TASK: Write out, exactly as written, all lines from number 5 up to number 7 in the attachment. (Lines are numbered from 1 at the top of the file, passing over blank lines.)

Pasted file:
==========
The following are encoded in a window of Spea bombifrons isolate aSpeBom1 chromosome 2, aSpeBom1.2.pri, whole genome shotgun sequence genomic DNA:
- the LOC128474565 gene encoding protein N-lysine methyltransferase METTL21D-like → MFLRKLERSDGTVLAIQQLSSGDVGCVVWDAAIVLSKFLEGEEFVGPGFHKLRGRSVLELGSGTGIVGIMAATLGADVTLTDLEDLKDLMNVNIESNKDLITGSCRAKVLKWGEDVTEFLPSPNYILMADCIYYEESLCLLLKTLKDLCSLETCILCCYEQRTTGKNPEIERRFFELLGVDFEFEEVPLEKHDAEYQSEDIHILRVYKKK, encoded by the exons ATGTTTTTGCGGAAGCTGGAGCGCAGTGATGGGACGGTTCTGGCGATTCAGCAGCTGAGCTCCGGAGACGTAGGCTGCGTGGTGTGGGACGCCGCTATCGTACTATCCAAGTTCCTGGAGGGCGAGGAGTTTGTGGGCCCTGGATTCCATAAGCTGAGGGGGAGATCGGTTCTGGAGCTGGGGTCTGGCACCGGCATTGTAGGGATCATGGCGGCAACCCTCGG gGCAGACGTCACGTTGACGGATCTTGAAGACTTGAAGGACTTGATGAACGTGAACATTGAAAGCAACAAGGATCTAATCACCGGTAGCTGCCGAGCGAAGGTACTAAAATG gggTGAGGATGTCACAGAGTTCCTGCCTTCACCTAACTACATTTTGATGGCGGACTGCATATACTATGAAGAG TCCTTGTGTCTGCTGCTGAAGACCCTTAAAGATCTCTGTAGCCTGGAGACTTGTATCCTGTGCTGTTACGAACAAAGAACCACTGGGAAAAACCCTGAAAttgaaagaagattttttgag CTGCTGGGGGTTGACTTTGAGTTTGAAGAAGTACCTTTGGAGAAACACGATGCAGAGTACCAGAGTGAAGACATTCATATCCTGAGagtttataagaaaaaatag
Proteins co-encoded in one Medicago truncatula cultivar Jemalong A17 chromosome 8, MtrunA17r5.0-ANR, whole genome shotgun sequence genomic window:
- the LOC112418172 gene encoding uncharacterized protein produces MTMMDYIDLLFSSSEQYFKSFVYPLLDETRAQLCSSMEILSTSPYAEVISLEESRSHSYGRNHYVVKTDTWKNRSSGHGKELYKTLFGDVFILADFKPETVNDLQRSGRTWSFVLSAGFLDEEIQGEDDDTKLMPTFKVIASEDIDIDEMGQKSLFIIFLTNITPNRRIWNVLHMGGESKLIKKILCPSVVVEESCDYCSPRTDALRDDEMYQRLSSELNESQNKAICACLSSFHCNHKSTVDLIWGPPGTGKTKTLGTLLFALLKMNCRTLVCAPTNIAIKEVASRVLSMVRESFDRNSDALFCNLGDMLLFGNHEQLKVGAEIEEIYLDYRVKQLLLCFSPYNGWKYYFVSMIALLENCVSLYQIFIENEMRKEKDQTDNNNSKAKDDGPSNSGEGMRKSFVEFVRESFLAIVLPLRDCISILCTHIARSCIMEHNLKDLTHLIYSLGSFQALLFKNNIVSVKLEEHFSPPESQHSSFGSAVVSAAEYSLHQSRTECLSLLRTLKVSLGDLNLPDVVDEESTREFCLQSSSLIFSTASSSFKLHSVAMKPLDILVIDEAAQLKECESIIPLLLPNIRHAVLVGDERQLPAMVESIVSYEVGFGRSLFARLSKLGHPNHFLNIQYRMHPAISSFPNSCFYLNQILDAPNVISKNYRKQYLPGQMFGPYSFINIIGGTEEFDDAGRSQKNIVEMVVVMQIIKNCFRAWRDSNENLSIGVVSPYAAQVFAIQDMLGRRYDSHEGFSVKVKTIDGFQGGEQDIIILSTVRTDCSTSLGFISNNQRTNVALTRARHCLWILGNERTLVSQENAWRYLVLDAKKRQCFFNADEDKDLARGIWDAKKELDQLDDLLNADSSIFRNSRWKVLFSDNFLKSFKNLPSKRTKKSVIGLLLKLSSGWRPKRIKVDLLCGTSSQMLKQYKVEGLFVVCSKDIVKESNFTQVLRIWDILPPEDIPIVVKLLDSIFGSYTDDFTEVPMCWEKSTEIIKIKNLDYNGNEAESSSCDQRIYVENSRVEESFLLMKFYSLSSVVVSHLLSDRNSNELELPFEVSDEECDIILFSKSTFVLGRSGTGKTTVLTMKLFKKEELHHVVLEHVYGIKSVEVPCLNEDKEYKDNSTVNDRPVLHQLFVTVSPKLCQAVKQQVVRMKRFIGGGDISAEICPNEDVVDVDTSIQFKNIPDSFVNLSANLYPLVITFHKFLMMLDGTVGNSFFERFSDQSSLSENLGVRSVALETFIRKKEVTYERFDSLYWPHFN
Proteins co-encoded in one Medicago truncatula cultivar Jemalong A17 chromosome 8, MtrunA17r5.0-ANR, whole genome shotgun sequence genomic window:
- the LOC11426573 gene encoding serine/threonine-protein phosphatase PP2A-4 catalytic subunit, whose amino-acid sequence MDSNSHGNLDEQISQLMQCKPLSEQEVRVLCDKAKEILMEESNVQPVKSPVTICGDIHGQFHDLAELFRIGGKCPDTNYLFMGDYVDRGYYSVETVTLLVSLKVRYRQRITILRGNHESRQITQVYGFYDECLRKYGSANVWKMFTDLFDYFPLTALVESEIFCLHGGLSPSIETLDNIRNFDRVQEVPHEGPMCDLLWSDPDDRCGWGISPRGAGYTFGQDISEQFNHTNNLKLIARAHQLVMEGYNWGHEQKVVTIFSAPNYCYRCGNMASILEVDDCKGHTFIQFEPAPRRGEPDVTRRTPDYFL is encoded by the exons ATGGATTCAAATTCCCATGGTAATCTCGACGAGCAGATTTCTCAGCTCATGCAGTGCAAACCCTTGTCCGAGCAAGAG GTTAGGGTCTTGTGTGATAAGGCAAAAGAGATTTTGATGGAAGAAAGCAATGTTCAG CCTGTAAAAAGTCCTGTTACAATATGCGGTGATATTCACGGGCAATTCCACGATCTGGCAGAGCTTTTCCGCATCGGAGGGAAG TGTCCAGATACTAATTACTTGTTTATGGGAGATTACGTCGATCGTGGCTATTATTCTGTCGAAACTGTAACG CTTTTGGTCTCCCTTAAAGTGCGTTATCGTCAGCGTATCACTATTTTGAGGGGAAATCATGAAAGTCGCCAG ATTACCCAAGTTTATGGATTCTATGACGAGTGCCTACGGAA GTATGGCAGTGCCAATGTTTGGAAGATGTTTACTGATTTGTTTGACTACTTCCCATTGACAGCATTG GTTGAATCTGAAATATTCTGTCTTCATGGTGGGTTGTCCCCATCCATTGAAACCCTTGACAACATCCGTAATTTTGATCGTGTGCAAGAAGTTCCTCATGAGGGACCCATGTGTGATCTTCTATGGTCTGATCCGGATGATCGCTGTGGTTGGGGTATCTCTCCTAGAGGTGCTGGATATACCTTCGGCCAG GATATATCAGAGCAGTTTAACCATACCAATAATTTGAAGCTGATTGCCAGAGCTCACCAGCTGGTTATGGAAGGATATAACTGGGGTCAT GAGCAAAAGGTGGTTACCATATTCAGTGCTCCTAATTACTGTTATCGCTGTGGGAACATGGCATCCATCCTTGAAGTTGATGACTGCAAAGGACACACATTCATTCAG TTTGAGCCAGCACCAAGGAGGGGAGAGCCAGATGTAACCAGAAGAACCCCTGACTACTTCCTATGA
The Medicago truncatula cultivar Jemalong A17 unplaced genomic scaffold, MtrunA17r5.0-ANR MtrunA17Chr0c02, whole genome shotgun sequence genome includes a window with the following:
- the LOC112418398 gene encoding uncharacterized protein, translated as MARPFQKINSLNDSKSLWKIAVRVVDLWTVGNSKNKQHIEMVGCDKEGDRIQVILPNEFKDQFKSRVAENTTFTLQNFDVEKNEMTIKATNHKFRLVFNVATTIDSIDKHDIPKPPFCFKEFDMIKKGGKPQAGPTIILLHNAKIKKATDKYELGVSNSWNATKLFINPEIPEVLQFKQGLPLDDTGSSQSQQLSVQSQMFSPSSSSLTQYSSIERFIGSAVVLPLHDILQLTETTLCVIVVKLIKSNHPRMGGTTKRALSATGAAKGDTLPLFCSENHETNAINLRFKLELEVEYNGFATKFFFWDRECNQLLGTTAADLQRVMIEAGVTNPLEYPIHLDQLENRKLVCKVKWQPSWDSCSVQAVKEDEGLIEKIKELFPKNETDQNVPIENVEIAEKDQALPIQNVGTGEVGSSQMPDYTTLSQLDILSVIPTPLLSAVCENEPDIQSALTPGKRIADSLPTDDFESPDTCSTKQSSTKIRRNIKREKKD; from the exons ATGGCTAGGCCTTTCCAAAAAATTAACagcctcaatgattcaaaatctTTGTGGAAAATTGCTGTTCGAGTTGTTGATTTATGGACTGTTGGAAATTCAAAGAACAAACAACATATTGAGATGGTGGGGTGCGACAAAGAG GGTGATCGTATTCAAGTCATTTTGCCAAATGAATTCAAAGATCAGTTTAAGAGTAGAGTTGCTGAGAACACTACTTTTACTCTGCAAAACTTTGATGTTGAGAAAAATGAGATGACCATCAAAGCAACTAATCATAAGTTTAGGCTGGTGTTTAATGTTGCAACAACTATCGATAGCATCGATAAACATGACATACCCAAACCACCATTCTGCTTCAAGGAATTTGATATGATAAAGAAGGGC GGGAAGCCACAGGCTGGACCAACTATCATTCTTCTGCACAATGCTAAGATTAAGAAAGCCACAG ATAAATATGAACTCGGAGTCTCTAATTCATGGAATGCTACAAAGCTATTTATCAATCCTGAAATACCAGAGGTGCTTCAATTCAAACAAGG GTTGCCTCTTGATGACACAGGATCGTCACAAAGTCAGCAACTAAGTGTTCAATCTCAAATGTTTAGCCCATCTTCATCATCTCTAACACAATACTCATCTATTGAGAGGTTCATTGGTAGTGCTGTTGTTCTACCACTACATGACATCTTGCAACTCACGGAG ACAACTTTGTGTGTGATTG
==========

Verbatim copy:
Proteins co-encoded in one Medicago truncatula cultivar Jemalong A17 chromosome 8, MtrunA17r5.0-ANR, whole genome shotgun sequence genomic window:
- the LOC11426573 gene encoding serine/threonine-protein phosphatase PP2A-4 catalytic subunit, whose amino-acid sequence MDSNSHGNLDEQISQLMQCKPLSEQEVRVLCDKAKEILMEESNVQPVKSPVTICGDIHGQFHDLAELFRIGGKCPDTNYLFMGDYVDRGYYSVETVTLLVSLKVRYRQRITILRGNHESRQITQVYGFYDECLRKYGSANVWKMFTDLFDYFPLTALVESEIFCLHGGLSPSIETLDNIRNFDRVQEVPHEGPMCDLLWSDPDDRCGWGISPRGAGYTFGQDISEQFNHTNNLKLIARAHQLVMEGYNWGHEQKVVTIFSAPNYCYRCGNMASILEVDDCKGHTFIQFEPAPRRGEPDVTRRTPDYFL is encoded by the exons ATGGATTCAAATTCCCATGGTAATCTCGACGAGCAGATTTCTCAGCTCATGCAGTGCAAACCCTTGTCCGAGCAAGAG GTTAGGGTCTTGTGTGATAAGGCAAAAGAGATTTTGATGGAAGAAAGCAATGTTCAG CCTGTAAAAAGTCCTGTTACAATATGCGGTGATATTCACGGGCAATTCCACGATCTGGCAGAGCTTTTCCGCATCGGAGGGAAG TGTCCAGATACTAATTACTTGTTTATGGGAGATTACGTCGATCGTGGCTATTATTCTGTCGAAACTGTAACG CTTTTGGTCTCCCTTAAAGTGCGTTATCGTCAGCGTATCACTATTTTGAGGGGAAATCATGAAAGTCGCCAG ATTACCCAAGTTTATGGATTCTATGACGAGTGCCTACGGAA GTATGGCAGTGCCAATGTTTGGAAGATGTTTACTGATTTGTTTGACTACTTCCCATTGACAGCATTG GTTGAATCTGAAATATTCTGTCTTCATGGTGGGTTGTCCCCATCCATTGAAACCCTTGACAACATCCGTAATTTTGATCGTGTGCAAGAAGTTCCTCATGAGGGACCCATGTGTGATCTTCTATGGTCTGATCCGGATGATCGCTGTGGTTGGGGTATCTCTCCTAGAGGTGCTGGATATACCTTCGGCCAG GATATATCAGAGCAGTTTAACCATACCAATAATTTGAAGCTGATTGCCAGAGCTCACCAGCTGGTTATGGAAGGATATAACTGGGGTCAT GAGCAAAAGGTGGTTACCATATTCAGTGCTCCTAATTACTGTTATCGCTGTGGGAACATGGCATCCATCCTTGAAGTTGATGACTGCAAAGGACACACATTCATTCAG TTTGAGCCAGCACCAAGGAGGGGAGAGCCAGATGTAACCAGAAGAACCCCTGACTACTTCCTATGA
The Medicago truncatula cultivar Jemalong A17 unplaced genomic scaffold, MtrunA17r5.0-ANR MtrunA17Chr0c02, whole genome shotgun sequence genome includes a window with the following: